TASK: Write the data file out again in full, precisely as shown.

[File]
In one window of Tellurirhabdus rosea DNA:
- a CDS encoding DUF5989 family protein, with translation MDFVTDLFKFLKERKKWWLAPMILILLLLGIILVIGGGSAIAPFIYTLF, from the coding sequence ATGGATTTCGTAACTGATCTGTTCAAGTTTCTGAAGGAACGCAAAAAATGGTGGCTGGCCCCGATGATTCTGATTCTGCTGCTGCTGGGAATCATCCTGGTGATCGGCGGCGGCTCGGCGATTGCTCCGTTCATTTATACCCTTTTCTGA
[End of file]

In one window of Tellurirhabdus rosea DNA:
- a CDS encoding DUF5989 family protein, with translation MDFVTDLFKFLKERKKWWLAPMILILLLLGIILVIGGGSAIAPFIYTLF, from the coding sequence ATGGATTTCGTAACTGATCTGTTCAAGTTTCTGAAGGAACGCAAAAAATGGTGGCTGGCCCCGATGATTCTGATTCTGCTGCTGCTGGGAATCATCCTGGTGATCGGCGGCGGCTCGGCGATTGCTCCGTTCATTTATACCCTTTTCTGA